Brochures

Longleaf Pine Silviculture
Longleaf Pine Silviculture

“the scientific management of forests for the continuous production of goods and services,” Silviculture is fundamental to sustaining the health and productivity of America’s longleaf pine ecosystems. Improved understanding of the basic physiology of longleaf pine and its native understory plant communities and how they interact with the environment remains a crucial need.

Container-Grown Longleaf Pine Seedlings
Container-Grown Longleaf Pine Seedlings

Information on Knowing When to Cull Seedlings, Reducing Lateral Root Deformity, Improving Early Field Performance, etc.

Longleaf Pine Regeneration and Pro-B Method for Selection Silviculture
Longleaf Pine Regeneration and Pro-B Method for Selection Silviculture

Although longleaf pine was known in the past for erratic seed production and poor seedling survival, knowledge gained through research in recent decades has greatly increased regeneration success. Periodic regeneration, preferably by natural means and if necessary by artificial approaches, is essential for the sustainable management of longleaf pine forests.

Longleaf Pine Restoration and Hurricane Recovery
Longleaf Pine Restoration and Hurricane Recovery

Ecological restoration is “an intentional activity that initiates or accelerates the recovery of an ecosystem with respect to its health, integrity and sustainability.” Restoration’s principal goal is to improve (and reestablish where necessary) the composition, structure and functions of an ecosystem, so that its productivity, diversity and many life‐support processes or “ecosystem services” will be sustained to benefit present and future generations

Longleaf Pine Silvopasture
Longleaf Pine Silvopasture

Many landowners are seeking alternative production systems that increase the profitability of their lands while allowing the property to remain in forests. Silvopasture is one such system. It combines growing high value timber with forage and domesticated animal production. Many landowners are seeking alternative production systems that increase the profitability of their lands while allowing the property to remain in forests. Silvopasture is one such system. It combines growing high value timber with forage and domesticated animal production.

Native Groundcover Restoration
Native Groundcover Restoration

The longleaf pine (LLP) ecosystem includes some of the most species-rich plant communities outside the tropics, and most of that diversity is in the groundcover vegetation. The groundcover harbors many rare plant species, enhances the habitat for resident fauna, and produces fuel needed to carry surface fires that perpetuate the system. A vigorous and continuous groundcover facilitates the use of prescribed fire, one of the most effective and economical methods for achieving landowner objectives. Restoring the groundcover is increasingly cited as a management objective.

Palustris Experimental Forest - A Focus on Longleaf Pine
Palustris Experimental Forest - A Focus on Longleaf Pine

A informational brochure on the Palustris Experimental Forest, including information on the major Tracts and Emphases.

Pitcher Plant Seed Research
Pitcher Plant Seed Research

There are eight species of the pitcher plant genus Sarracenia in North America, seven of which can be found in the Gulf Coast region of the United States. They grow in bogs and in wet longleaf pine savannahs. The plants are carnivorous, trapping insects in hollow, water. Conservation and restoration efforts require further study of Sarracenia seed biology and ecology.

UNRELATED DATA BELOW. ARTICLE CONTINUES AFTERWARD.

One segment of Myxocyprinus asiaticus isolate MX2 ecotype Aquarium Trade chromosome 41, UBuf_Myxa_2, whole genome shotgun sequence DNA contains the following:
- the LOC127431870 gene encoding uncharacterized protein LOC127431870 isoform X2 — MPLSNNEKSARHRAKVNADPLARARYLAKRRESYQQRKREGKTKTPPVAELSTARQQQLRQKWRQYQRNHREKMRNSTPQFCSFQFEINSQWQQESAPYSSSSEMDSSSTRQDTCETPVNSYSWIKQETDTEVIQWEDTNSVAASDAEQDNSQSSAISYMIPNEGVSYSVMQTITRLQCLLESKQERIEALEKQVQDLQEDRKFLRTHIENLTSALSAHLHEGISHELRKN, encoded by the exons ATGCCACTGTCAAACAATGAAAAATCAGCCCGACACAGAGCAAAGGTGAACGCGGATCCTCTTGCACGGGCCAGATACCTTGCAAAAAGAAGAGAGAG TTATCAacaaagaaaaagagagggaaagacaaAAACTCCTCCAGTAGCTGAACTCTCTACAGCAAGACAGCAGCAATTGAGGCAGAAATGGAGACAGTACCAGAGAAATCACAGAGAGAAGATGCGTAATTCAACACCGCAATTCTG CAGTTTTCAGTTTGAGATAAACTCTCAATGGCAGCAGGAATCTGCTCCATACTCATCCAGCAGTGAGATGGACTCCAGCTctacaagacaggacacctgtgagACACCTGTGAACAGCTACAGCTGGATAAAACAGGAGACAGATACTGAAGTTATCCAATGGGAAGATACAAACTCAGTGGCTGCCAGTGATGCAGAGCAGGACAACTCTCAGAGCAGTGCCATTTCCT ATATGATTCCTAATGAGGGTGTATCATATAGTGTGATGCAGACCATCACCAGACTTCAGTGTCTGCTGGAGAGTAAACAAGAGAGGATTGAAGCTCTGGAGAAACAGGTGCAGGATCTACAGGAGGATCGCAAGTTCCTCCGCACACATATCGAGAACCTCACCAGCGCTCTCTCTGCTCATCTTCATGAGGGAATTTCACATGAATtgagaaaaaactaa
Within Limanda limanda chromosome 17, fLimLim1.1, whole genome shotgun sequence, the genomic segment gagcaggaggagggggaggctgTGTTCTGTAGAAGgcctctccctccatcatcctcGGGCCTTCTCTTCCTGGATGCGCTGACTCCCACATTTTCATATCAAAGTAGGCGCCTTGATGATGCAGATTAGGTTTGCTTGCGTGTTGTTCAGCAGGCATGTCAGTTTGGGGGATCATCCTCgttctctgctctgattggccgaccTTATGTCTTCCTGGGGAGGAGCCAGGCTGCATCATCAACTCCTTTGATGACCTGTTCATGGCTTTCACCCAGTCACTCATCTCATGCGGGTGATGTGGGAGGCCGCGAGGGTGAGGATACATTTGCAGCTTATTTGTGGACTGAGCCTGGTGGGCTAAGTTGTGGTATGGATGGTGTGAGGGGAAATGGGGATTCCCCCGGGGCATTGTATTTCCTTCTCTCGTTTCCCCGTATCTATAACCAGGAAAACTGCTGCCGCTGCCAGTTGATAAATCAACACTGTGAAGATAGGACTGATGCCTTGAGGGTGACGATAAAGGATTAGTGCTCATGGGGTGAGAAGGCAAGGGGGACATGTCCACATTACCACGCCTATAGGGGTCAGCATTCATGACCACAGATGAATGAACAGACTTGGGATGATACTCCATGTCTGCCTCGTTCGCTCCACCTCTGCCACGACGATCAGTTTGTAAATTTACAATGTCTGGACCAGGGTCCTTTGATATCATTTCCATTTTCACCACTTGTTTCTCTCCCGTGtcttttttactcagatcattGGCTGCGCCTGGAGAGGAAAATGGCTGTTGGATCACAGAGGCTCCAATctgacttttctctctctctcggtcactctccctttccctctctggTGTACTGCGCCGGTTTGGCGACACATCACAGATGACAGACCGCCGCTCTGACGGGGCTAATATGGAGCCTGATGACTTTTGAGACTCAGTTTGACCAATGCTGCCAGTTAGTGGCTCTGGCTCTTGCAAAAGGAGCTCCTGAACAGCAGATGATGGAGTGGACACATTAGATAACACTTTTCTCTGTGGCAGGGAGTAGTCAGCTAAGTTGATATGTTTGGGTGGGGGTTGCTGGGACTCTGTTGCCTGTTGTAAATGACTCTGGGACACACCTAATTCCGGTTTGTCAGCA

Prescribed Fire - A Necessary Management Tool for Longleaf Pine
Prescribed Fire - A Necessary Management Tool for Longleaf Pine

The Longleaf Pine/Bluestem Range once extended from northwestern Florida and southern Alabama to eastern Texas in 1935. Uncontrolled harvesting denuded most of this range, and wildfires, overgrazing by livestock, and foraging by feral hogs kept natural pine regeneration from restocking these lands. Longleaf pine management became possible only after feral hogs were controlled, other livestock placed under management, and fire use restrained. Where a seed source was available, longleaf pine was now able to regenerate naturally, and the seedlings grew where prescribed fires were routinely applied.

Resilience of Longleaf Pine Saplings After Stem Displacement Depends on Their Root System Architecture
Resilience of Longleaf Pine Saplings After Stem Displacement Depends on Their Root System Architecture

Unit scientists are testing the effect of container cavity type and size on the root development and stem displacement of longleaf pine. Naturally and artificially regenerated longleaf pine trees were excavated to assess their root system architecture in relation to stem stability.

The Root-Soil Interface - Insight and Support
The Root-Soil Interface - Insight and Support

The sustainability of southern pines depends on continuous expansion of the root system and mycorrhizal network. This is especially true for longleaf pine which, among the southern pines, is the most tolerant of infertile sites and drought. Consequently, it is often the dominant pine in harsh settngs.

Sustaining Longleaf Pine Vigor
Sustaining Longleaf Pine Vigor

Before the era of its harvest and replacement, longleaf pine was found on an array of sites from the rich soils now used to grow commercial loblolly and slash pines to the less fertile and often dry soils of many public lands. Today, most longleaf forests are found where other pines cannot be sustained. The ability of longleaf pine to thrive where other pine species fail attests to its tolerance of difficult conditions.

Restoring and Managing Longleaf Pine Ecosystems Unit Brochure
Restoring and Managing Longleaf Pine Ecosystems Unit Brochure

Information about the Unit and Unit Scientists.